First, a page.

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The global economy and global environment are bound up with one another. Environmental change is a consequence of economic development. Environmental change and its consequent health impacts are driven by economic growth, population growth and urbanization. It has been shown that it is possible to manage economic growth in ways that preserve environmental quality and enhance human health. s Achieving the benefits of economic development while minimizing its harmful impacts will require an increased awareness of links between environment and health to improve public health. Achieving these benefits will depend on a greater emphasis on prevention such as managing the environment so that health risks do not occur. This is important because health risks are associated with environmental degradation. Environmental risks are borne disproportionately by the poor and disenfranchised; not just in developing countries but in affluent nations as well. Economic disparities are increasing both within and among countries. As a result of these disparities, the rich can often protect themselves from environmental threats to health while the poor usually cannot.

The World Health Organization (WHO) has called poverty the world's biggest killer. It has been shown that being poor increases one's risk of ill health. Poverty also contributes to disease and death through its second-order effects; poor people, for example, are more likely to live in an unhealthy environment. Many of the world's poorest are unable to secure even the bare necessities for a healthy life such as food, water, shelter, clothing, and health care.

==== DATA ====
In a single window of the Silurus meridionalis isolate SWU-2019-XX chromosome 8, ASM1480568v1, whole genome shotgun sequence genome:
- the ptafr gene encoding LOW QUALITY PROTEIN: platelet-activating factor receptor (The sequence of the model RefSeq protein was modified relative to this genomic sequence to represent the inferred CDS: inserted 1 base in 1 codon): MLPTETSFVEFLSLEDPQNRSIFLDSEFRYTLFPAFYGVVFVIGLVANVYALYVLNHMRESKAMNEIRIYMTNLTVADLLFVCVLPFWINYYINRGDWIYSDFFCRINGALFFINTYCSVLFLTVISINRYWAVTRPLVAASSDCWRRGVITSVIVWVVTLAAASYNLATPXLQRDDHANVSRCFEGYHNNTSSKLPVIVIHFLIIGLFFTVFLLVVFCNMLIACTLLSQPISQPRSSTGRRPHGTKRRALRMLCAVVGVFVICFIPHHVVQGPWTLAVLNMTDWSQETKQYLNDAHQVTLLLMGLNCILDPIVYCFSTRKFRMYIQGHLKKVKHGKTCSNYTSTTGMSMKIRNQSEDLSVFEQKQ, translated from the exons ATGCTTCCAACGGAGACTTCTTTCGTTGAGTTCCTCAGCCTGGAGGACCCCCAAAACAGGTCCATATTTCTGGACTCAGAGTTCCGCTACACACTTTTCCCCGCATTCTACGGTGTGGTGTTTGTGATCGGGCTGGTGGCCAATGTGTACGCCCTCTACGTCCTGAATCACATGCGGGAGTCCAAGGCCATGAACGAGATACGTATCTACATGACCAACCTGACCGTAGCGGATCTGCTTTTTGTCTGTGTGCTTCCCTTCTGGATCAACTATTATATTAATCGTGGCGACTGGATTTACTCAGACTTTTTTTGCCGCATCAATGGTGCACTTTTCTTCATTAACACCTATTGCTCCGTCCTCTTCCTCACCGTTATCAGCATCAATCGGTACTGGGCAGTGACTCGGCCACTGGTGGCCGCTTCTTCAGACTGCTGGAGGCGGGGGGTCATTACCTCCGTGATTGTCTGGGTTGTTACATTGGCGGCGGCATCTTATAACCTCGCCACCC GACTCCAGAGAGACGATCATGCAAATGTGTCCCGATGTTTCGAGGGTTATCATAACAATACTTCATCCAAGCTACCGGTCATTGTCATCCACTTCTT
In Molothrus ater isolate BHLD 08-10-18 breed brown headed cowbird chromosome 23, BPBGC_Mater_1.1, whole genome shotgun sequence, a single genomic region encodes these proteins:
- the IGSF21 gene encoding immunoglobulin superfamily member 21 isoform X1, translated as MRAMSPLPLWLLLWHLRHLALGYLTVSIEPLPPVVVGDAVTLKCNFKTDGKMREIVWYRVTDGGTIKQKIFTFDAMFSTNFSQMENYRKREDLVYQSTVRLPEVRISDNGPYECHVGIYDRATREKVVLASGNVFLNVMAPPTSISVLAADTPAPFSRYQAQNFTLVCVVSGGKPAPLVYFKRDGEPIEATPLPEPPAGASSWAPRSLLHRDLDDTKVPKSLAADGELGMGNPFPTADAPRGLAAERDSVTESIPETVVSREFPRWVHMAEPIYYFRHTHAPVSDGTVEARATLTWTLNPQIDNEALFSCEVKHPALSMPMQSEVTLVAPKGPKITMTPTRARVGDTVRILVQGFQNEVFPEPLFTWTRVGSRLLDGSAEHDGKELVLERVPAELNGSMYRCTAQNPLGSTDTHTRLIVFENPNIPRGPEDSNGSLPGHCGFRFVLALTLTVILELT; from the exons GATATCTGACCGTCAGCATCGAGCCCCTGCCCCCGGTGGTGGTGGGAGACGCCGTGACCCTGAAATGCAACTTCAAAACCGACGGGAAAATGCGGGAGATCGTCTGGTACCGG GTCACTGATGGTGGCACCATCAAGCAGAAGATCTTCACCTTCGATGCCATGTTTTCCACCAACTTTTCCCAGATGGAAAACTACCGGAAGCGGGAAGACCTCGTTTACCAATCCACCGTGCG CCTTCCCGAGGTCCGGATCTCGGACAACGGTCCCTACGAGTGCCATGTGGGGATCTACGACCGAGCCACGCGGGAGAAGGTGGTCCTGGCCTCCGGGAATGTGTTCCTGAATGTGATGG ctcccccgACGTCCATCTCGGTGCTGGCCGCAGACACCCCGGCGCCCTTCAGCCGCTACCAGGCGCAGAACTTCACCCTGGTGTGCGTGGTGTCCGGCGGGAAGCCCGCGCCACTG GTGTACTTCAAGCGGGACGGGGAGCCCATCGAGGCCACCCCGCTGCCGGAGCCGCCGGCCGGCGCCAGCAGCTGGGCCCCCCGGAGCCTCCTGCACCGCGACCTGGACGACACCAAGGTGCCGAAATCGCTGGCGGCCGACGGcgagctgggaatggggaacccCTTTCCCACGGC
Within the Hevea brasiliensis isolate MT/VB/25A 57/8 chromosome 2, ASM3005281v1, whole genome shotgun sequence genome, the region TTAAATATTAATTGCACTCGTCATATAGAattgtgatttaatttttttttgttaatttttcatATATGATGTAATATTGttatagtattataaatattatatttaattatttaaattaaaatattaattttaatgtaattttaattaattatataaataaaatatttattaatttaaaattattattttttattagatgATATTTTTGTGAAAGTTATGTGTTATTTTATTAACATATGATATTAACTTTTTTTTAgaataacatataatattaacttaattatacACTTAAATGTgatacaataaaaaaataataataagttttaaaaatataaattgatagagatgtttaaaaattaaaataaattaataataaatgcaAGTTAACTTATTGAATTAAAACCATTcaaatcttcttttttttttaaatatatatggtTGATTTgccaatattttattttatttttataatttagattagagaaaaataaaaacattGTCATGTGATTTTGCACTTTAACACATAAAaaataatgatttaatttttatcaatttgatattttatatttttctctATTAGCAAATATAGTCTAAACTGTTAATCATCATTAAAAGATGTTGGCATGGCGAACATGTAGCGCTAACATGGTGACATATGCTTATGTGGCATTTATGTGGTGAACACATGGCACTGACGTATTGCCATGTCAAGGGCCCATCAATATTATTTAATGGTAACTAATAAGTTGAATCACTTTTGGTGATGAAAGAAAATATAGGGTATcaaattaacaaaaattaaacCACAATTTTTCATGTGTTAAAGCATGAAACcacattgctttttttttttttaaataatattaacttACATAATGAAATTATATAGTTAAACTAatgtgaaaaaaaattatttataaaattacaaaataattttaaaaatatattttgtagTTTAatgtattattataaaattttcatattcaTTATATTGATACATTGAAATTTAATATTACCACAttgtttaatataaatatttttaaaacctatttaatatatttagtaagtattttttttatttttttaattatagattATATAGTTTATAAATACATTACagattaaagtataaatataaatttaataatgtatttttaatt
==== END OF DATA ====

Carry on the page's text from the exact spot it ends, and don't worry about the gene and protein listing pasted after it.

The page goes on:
Globally, one of the major causes of ill health is malnutrition. Malnutrition is an issue of poverty and rarely an indicator of food shortages. As a result of malnutrition, people are more susceptible to infectious and chronic diseases. Statistically, malnutrition contributes up to one half of deaths among children in developing countries. Thus, rising income results in more and better food, housing and clothing. The wealthier also tend to be better educated and more informed about the disease process and thus are able to maintain healthy.

Poverty also influences health because it largely determines an individual's risk as well as access to resources to deal with those risks. Globally, the greatest environmental health threats tend to be those closest to home. More than 1 billion people in developing countries live without adequate shelter, more than 1.4 billion lack access to safe water, and more than 2.9 billion have no access to adequate sanitation. Inside smoky dwellings of developing countries, air pollution is often higher than it is outdoors in the world's most congested cities. In these settlements, garbage collection is often nonexistent and drainage tends to be poor, creating ideal conditions for insects and other diseases.

In some countries, the poor often face health risks related to economic growth. Studies suggest have shown that hazardous waste sites or polluting industries are indeed concentrated in low-income or minority areas. For example, urban slums may be located near major roads, factories or dumpsites, exposing residents to higher levels of air pollution. According to WHO, worm infections are on the rise in urban slums and shantytowns ...

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Keywords: globalization meaning, globalization examples, globalization synonym, globalization meaning in hindi, globalization essay, globalization class 10, globalization partners, globalization poster

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